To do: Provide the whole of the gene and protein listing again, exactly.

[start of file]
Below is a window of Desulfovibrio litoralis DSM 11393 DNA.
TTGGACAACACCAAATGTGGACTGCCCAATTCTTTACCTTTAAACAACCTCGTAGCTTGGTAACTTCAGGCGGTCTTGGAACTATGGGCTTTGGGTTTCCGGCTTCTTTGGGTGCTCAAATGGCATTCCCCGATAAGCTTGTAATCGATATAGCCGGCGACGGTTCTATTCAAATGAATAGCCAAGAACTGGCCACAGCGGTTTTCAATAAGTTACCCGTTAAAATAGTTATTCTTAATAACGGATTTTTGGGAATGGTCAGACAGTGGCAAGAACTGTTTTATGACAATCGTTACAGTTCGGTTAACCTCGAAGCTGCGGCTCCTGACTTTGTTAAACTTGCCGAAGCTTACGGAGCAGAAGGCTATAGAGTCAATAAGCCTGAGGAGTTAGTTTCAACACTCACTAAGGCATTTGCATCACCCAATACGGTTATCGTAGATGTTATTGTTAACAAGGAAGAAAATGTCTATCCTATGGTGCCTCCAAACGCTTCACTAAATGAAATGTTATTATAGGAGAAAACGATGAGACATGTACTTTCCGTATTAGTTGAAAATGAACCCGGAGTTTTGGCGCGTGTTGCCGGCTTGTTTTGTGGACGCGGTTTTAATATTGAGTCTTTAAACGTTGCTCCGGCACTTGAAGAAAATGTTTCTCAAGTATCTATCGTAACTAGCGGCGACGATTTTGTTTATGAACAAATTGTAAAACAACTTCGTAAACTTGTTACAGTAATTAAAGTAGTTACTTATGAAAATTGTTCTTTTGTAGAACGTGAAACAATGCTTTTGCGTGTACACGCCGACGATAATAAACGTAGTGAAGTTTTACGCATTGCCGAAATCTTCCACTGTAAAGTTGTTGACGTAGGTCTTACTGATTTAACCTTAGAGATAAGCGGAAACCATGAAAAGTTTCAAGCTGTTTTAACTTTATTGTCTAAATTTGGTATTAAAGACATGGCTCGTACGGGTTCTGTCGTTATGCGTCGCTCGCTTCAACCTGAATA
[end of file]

Below is a window of Desulfovibrio litoralis DSM 11393 DNA.
TTGGACAACACCAAATGTGGACTGCCCAATTCTTTACCTTTAAACAACCTCGTAGCTTGGTAACTTCAGGCGGTCTTGGAACTATGGGCTTTGGGTTTCCGGCTTCTTTGGGTGCTCAAATGGCATTCCCCGATAAGCTTGTAATCGATATAGCCGGCGACGGTTCTATTCAAATGAATAGCCAAGAACTGGCCACAGCGGTTTTCAATAAGTTACCCGTTAAAATAGTTATTCTTAATAACGGATTTTTGGGAATGGTCAGACAGTGGCAAGAACTGTTTTATGACAATCGTTACAGTTCGGTTAACCTCGAAGCTGCGGCTCCTGACTTTGTTAAACTTGCCGAAGCTTACGGAGCAGAAGGCTATAGAGTCAATAAGCCTGAGGAGTTAGTTTCAACACTCACTAAGGCATTTGCATCACCCAATACGGTTATCGTAGATGTTATTGTTAACAAGGAAGAAAATGTCTATCCTATGGTGCCTCCAAACGCTTCACTAAATGAAATGTTATTATAGGAGAAAACGATGAGACATGTACTTTCCGTATTAGTTGAAAATGAACCCGGAGTTTTGGCGCGTGTTGCCGGCTTGTTTTGTGGACGCGGTTTTAATATTGAGTCTTTAAACGTTGCTCCGGCACTTGAAGAAAATGTTTCTCAAGTATCTATCGTAACTAGCGGCGACGATTTTGTTTATGAACAAATTGTAAAACAACTTCGTAAACTTGTTACAGTAATTAAAGTAGTTACTTATGAAAATTGTTCTTTTGTAGAACGTGAAACAATGCTTTTGCGTGTACACGCCGACGATAATAAACGTAGTGAAGTTTTACGCATTGCCGAAATCTTCCACTGTAAAGTTGTTGACGTAGGTCTTACTGATTTAACCTTAGAGATAAGCGGAAACCATGAAAAGTTTCAAGCTGTTTTAACTTTATTGTCTAAATTTGGTATTAAAGACATGGCTCGTACGGGTTCTGTCGTTATGCGTCGCTCGCTTCAACCTGAATA